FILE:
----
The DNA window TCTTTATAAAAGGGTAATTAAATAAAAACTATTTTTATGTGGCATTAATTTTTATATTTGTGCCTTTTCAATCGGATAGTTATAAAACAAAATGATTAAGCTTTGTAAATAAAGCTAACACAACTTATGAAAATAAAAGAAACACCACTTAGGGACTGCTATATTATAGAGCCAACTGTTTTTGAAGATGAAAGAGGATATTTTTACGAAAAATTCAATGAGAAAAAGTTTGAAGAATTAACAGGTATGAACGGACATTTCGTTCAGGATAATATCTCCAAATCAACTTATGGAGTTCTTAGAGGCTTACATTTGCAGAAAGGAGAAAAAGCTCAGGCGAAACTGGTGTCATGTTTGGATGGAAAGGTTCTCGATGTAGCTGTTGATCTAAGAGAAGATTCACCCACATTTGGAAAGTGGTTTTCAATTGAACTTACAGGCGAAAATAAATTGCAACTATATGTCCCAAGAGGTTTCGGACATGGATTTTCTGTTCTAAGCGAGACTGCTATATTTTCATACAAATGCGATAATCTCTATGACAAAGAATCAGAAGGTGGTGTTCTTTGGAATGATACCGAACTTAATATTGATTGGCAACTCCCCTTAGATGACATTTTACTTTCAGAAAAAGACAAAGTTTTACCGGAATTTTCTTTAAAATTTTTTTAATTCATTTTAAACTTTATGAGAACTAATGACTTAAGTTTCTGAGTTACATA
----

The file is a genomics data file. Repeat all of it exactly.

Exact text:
The DNA window TCTTTATAAAAGGGTAATTAAATAAAAACTATTTTTATGTGGCATTAATTTTTATATTTGTGCCTTTTCAATCGGATAGTTATAAAACAAAATGATTAAGCTTTGTAAATAAAGCTAACACAACTTATGAAAATAAAAGAAACACCACTTAGGGACTGCTATATTATAGAGCCAACTGTTTTTGAAGATGAAAGAGGATATTTTTACGAAAAATTCAATGAGAAAAAGTTTGAAGAATTAACAGGTATGAACGGACATTTCGTTCAGGATAATATCTCCAAATCAACTTATGGAGTTCTTAGAGGCTTACATTTGCAGAAAGGAGAAAAAGCTCAGGCGAAACTGGTGTCATGTTTGGATGGAAAGGTTCTCGATGTAGCTGTTGATCTAAGAGAAGATTCACCCACATTTGGAAAGTGGTTTTCAATTGAACTTACAGGCGAAAATAAATTGCAACTATATGTCCCAAGAGGTTTCGGACATGGATTTTCTGTTCTAAGCGAGACTGCTATATTTTCATACAAATGCGATAATCTCTATGACAAAGAATCAGAAGGTGGTGTTCTTTGGAATGATACCGAACTTAATATTGATTGGCAACTCCCCTTAGATGACATTTTACTTTCAGAAAAAGACAAAGTTTTACCGGAATTTTCTTTAAAATTTTTTTAATTCATTTTAAACTTTATGAGAACTAATGACTTAAGTTTCTGAGTTACATA